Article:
Posts From Yesteryear (Or Just Earlier This Year....Whatever)

I happened to stumble across this post I made in January of this year over on the Paizo boards and thought it might make an interesting read for any folks interested in the Lost Lands Campaign Setting design process. I thought it made a nice summation of our efforts. So for anyone who hasn't seen this before...enjoy:

The Lost Lands Campaign Setting

...This is the compilation of ALL of the old Necromancer Games products AND the FGG products into one coherent campaign setting. I've been slowly working on this nonstop for the last 4-1/2 years ever since we formed Frog God. (Okay, let's be honest, just like everyone else I've really been working on this for my home campaign since Necromancer Games started publishing in 2000).

Anyway, it's been a long, slow, tedious process. I love reading our stuff and the old NG stuff, but I've had to read through every single product with a fine tooth comb and a highlighter in hand to mark every single instance of something that affects the campaign world as a whole (yes, I committed the sacrilege of marking up all my old Necro stuff--but hey! it's the "design edition" for the Lost Lands, so that ought to be worth something someday, right?), be it a geographical feature, a nation, the names of nobles or neighboring nobles, population types and densities, particular races, languages, snippets of history, original spells, magic items, feats, religions, technology levels, even types of plants in particular regions. Then I add them all to my big binder full of sheets of notebook paper that hold all these little peeks at the larger world. From these I have to reference and cross reference to create a coherent world map that encompasses all of the previous products plus review and account for all new products to create this giant picture to hold all of the older smaller pictures.

My goal with the campaign setting is to allow people to use their old NG stuff without having to change anything for them to set them in the Lost Lands while staying true to the intent of the original authors. If you've got the original adventures, you shouldn't HAVE to buy the updated versions to be able to use them in the Lost Lands.

NG put out something like 80 products, mostly by all different authors, with very little to hold it all together beyond the First Edition Feel philosophy and some individual attempts as interpreting and connecting some of the iconic areas (Bard's Gate, Rappan Athuk, Barakus) while giving tantalizing but uncoordinated hints about other places (Reme, Tsar, Tircople) without ever providing any real detail. These were all considered to be plug-and-play for dropping into the GM's own campaign, so there was very little if any organizational oversight of how they were all developed. You can still use our stuff as plug-and-play for your own campaign, but the setting will give you the option of using ours if you want to.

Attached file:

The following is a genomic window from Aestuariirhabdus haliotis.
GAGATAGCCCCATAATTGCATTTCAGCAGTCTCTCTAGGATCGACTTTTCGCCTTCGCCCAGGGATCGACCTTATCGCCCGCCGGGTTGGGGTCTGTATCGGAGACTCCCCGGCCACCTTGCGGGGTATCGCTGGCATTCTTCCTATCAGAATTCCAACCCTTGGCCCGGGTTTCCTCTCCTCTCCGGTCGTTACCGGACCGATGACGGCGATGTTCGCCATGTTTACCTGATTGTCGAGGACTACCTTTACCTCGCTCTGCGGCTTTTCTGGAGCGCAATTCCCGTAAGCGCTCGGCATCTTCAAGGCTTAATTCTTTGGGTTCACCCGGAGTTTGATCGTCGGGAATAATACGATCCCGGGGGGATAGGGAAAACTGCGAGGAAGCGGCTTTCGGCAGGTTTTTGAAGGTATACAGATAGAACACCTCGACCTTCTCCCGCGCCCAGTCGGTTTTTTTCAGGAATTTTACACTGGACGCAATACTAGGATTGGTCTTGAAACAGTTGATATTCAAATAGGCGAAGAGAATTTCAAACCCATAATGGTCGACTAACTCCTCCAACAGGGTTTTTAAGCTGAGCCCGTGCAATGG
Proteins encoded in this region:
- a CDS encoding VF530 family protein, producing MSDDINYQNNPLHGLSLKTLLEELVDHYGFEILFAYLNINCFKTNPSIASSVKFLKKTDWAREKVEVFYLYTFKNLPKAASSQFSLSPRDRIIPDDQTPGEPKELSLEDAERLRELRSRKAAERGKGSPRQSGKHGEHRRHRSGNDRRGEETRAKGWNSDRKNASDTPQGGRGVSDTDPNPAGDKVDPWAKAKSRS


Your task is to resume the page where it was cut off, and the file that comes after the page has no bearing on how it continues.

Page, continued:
Some things I learned during this process: 
1. Orcus is everywhere (no really, he's everywhere). I like Orcus. He is cool. He is iconic. He is representative of Necromancer Games. And he will continue to enjoy that status with Frog God Games. But, seriously, he's everywhere. 
2. Where Orcus isn't, there Tsathogga will be (and sometimes even where Orcus is--I'm looking at you Tomb of Abysthor). It's almost like the founders of Necromancer Games personally identified with Orcus and Tsathogga or something. I don't know; I don't really get it. Anyway, fortunately we at Frog God Games have no such strange predilections. :-P 
3. Almost every adventure takes place on the frontier, somewhere at the very edge of civilization. But hardly any actually take place in or describe this alleged civilization. I get it, The Keep on the Borderlands and all that. The edge of civilization is a great place to put the action. But for there to be all this frontier there has to be a civilization somewhere that's encroaching in all this wilderness. To make a complete campaign setting, you really need to have this alleged civilization. So either, all of these adventure-laden frontier areas are within like 5 miles of each other (one seriously bada$$ place to roll for random encounters) or the campaign setting is HUGE with lots of areas for frontiers to exist and lots of civilizations, ex-civilizations, and quasi-civilizations that have encroached upon the wilds enough to create these myriad frontiers and also enough wild places left over for them to be frontiers of. We opted for the latter, so the Lost Lands is a really big place with all the attendant issues and details that accompany that (hint, these don't speed up the development process).